Family Records: Containing Memoirs of Major-General Sir Isaac Brock, K. B., Lieutenant E. W. Tupper, R. N., and Colonel William De Vic Tupper, with Notices of Major-General Tupper and Lieut. C. Tupper, R. N.; to which are Added the Life of Te-cum-seh, a Memoir of Colonel Havilland Le Mésurier, &c. &c. &c

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S. Barbet, 1835 - 218 pages
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Page 42 - And when we had sailed slowly many days, and scarce were come over against Cnidus, the wind not suffering us, we sailed under...
Page 199 - Father, listen to your children ! you have them now all before you. " The war before this, our British father gave the hatchet to his red children, when our old chiefs were alive. They are now dead. In that war our father was thrown...
Page 9 - Had I any doubt of eventual success, I might ask your assistance — but I do not. I come prepared for every contingency. I have a force which will look down all opposition, and that force is but the vanguard of a much greater.
Page 43 - Twas thine own genius gave the final blow, And helped to plant the wound that laid thee low : So the struck eagle, stretched upon the plain, No more through rolling clouds to soar again, Viewed his own feather on the fatal dart, And winged the shaft that quivered in his heart ; Keen were his pangs, but keener far to feel He nursed the pinion which impelled the steel ; While the same plumage that had warmed his nest Drank the last life-drop of his bleeding breast.
Page 200 - Father, listen! The Americans have not yet defeated us by land. Neither are we sure that they have done so by water. We therefore wish to remain here, and fight our enemy, should they make their appearance. If they defeat us, we will then retreat with our father.
Page 200 - Our ships have gone one way, and we are much astonished to see our father tying up every thing and preparing to run away the other, without letting his red children know what his intentions are. You always told us to remain here, and take care of our lauds ; it made our hearts glad to hear that was your wish.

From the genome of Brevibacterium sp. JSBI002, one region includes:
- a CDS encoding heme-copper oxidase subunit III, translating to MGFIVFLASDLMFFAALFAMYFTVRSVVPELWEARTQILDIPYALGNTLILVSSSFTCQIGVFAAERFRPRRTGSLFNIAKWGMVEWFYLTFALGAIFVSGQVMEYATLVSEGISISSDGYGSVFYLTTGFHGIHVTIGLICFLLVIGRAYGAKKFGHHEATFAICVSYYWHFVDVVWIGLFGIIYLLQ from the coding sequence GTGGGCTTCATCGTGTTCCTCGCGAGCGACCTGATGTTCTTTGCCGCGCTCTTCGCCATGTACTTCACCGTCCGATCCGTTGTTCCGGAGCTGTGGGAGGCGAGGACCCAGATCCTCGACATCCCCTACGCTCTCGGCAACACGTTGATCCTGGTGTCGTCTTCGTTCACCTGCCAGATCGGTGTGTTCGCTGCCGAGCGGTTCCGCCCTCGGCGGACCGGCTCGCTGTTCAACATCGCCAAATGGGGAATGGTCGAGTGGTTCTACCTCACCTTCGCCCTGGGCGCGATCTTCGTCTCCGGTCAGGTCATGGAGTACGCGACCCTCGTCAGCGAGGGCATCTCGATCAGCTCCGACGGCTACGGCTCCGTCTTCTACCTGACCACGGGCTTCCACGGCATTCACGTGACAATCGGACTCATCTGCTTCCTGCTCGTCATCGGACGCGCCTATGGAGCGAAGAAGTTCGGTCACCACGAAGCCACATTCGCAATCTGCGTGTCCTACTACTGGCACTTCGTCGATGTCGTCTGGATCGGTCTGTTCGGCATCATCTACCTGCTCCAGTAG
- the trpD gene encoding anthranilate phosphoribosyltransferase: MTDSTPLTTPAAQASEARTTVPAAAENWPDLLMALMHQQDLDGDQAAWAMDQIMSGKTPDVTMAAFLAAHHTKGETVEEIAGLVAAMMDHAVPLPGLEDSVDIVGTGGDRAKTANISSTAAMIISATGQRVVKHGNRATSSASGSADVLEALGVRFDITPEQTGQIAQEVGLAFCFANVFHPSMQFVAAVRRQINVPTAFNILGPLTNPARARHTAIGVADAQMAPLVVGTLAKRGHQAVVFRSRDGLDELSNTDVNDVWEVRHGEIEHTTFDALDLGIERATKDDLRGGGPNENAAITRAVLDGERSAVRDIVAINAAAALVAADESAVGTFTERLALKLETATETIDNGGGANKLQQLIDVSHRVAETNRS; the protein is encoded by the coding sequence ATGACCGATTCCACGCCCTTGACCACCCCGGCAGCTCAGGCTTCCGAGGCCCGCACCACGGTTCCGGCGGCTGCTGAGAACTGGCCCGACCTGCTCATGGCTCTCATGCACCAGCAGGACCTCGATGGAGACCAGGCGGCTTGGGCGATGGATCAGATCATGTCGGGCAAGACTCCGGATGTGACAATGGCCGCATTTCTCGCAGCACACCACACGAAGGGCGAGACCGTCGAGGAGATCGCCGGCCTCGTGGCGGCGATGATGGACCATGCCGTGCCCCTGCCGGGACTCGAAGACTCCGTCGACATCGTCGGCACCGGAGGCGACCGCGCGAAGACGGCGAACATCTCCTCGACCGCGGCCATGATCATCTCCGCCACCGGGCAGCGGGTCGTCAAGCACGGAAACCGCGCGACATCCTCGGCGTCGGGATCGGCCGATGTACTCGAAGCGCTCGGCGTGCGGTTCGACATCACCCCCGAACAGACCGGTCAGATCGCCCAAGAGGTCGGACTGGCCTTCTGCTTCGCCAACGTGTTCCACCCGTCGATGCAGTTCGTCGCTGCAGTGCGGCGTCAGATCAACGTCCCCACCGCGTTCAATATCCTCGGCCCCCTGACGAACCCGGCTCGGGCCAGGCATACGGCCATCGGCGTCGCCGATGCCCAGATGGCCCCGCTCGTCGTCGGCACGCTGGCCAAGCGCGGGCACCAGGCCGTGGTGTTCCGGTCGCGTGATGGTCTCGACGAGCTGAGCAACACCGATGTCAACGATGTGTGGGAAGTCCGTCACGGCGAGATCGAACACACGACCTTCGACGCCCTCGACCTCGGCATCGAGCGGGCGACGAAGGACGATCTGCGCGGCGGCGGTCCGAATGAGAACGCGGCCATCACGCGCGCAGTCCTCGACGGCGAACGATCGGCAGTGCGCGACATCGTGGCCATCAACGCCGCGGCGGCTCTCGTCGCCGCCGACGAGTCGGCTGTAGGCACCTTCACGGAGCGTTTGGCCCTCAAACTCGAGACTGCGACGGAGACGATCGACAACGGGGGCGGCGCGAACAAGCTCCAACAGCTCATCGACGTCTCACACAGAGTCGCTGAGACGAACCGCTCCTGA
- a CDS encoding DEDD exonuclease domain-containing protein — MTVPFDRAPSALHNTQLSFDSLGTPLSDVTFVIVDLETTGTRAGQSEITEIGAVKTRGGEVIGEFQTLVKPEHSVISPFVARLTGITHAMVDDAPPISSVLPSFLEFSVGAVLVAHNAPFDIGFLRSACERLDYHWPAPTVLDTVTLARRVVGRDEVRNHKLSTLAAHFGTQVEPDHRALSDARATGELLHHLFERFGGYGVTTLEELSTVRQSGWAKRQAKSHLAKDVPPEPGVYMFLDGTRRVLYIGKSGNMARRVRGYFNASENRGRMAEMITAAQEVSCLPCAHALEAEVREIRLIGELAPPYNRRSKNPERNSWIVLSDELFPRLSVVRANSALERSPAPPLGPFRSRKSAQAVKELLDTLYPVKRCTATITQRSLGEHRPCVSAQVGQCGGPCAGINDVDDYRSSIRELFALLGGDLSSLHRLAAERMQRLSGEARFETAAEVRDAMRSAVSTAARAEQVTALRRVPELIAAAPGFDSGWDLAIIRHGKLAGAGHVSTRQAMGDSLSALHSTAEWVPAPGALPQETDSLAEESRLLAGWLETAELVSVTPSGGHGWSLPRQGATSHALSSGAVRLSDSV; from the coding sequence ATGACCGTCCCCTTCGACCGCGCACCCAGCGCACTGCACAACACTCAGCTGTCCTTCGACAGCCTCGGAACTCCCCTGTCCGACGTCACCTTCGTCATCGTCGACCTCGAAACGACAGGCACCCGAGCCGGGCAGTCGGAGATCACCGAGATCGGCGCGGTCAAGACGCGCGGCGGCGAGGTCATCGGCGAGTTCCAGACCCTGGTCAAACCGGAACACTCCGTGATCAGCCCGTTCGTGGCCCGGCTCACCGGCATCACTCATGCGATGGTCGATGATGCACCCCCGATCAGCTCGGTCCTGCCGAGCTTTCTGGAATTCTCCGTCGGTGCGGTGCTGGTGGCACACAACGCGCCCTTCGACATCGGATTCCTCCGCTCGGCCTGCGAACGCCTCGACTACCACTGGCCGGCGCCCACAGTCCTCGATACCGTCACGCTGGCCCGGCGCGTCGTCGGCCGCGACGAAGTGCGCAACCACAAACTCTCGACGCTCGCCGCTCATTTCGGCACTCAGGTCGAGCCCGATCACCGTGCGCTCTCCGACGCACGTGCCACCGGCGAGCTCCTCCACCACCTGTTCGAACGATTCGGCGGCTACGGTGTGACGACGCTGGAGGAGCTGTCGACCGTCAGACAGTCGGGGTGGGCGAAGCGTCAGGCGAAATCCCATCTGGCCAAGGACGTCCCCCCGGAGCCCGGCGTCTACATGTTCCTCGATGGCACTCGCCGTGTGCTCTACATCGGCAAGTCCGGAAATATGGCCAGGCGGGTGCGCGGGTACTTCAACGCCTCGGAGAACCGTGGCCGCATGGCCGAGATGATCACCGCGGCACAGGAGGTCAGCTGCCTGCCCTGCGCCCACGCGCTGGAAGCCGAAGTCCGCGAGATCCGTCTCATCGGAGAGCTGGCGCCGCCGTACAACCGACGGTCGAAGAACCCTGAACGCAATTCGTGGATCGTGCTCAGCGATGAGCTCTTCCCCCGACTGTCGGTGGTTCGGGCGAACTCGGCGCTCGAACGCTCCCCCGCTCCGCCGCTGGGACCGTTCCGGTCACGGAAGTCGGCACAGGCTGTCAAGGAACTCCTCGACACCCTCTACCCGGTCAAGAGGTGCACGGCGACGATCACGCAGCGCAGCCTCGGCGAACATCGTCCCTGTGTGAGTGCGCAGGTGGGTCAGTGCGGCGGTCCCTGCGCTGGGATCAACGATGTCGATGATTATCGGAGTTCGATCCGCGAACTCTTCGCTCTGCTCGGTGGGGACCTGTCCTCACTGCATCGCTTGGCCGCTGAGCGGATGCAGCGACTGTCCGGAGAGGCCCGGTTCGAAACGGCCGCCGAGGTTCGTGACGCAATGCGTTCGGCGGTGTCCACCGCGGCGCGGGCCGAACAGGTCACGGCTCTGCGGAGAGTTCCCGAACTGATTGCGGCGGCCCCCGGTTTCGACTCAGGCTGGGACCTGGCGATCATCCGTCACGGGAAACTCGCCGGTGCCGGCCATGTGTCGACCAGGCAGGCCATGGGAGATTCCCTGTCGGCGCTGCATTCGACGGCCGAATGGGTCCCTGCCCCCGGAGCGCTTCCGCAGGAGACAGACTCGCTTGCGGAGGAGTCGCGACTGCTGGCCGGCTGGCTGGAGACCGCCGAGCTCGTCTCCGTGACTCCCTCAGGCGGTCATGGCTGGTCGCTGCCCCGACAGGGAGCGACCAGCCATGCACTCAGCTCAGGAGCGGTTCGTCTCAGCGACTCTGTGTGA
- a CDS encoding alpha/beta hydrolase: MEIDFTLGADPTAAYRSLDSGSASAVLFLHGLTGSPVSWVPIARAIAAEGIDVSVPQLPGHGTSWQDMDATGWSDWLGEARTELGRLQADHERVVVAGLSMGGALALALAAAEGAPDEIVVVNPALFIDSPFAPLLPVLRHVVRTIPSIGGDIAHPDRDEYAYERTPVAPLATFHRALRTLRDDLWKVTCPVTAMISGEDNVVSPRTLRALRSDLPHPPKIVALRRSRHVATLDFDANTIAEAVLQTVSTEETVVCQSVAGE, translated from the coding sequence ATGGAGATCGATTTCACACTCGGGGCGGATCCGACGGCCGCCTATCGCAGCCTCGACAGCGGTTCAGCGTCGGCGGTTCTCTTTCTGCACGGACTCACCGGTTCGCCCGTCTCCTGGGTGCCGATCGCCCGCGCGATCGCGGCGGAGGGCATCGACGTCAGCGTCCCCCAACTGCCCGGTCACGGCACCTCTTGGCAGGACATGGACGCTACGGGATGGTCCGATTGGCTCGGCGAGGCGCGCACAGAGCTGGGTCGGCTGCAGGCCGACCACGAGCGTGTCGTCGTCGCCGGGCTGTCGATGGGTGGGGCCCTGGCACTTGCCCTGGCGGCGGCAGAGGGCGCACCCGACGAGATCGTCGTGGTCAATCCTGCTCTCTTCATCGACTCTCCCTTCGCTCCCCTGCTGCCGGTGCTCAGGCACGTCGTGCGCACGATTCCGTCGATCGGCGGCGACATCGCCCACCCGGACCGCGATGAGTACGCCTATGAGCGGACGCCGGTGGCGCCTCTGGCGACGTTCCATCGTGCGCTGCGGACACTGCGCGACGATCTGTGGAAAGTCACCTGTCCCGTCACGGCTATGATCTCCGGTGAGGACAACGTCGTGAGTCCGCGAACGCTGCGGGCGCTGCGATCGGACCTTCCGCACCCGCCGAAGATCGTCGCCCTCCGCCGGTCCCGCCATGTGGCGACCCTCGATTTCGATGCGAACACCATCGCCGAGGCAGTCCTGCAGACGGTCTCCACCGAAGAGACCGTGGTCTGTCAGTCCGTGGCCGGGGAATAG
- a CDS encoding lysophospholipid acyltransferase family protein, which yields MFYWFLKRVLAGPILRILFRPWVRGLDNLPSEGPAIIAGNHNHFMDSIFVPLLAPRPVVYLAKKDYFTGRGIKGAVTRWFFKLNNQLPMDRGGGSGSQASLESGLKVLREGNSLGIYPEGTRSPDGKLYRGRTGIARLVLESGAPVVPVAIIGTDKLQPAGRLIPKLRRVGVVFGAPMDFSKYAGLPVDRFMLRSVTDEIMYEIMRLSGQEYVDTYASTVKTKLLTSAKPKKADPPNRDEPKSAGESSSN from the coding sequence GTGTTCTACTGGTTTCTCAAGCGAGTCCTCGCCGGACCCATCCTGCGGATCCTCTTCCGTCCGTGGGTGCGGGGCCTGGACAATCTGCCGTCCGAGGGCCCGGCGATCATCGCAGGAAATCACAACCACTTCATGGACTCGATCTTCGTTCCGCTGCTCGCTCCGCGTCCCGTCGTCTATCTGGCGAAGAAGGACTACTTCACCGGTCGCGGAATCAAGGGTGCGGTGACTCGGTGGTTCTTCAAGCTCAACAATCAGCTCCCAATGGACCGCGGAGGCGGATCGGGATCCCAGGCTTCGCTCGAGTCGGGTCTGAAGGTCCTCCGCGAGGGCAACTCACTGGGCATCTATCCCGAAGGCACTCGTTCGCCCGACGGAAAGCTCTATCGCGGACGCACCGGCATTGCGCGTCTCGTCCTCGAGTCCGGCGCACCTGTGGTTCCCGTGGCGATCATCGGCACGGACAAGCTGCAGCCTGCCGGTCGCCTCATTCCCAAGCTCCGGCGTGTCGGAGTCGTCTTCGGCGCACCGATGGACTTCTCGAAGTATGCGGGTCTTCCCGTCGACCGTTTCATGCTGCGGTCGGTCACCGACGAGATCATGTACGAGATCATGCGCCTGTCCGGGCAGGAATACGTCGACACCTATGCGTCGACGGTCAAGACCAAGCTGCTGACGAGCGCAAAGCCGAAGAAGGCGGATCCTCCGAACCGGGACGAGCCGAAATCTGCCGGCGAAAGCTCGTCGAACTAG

Page 199 - The summer before last, when I came forward with my red brethren, and was ready to take up the hatchet in favor of our British father, we were told not to be in a hurry, — that he had not yet determined to fight the Americans.
Page 110 - ... shout, in their places. The Americans, exhausted of their ammunition, now sunk sullenly back, a few hurling stones at their foes, in desperate indignation. The cannon of the British had been brought to enfilade their short breastwork, which was no longer tenable; and as the columns approached closer to the low rampart, it became a mutual protection to the adverse parties. " Hurrah ! for the Royal Irish ! " again shouted M'Fuse, rushing up the trifling ascent, which was but of little more than...
Page 154 - His body was solemnly exposed in the midst of the plain, under a silken pavilion, and the chosen squadrons of the Huns, wheeling round in measured evolutions, chanted a funeral song to the memory of a hero glorious in his life, invincible in his death, the father of his people, the scourge of his enemies, and the terror of the world.
Page 167 - ... we can raise them, they may strengthen Canada and Halifax beyond the assailment of our lax and divided powers. Perhaps, however, the patriotic efforts from Kentucky and Ohio, by recalling the British force to its upper posts, may yet give time to Dearborne to strike a blow below.

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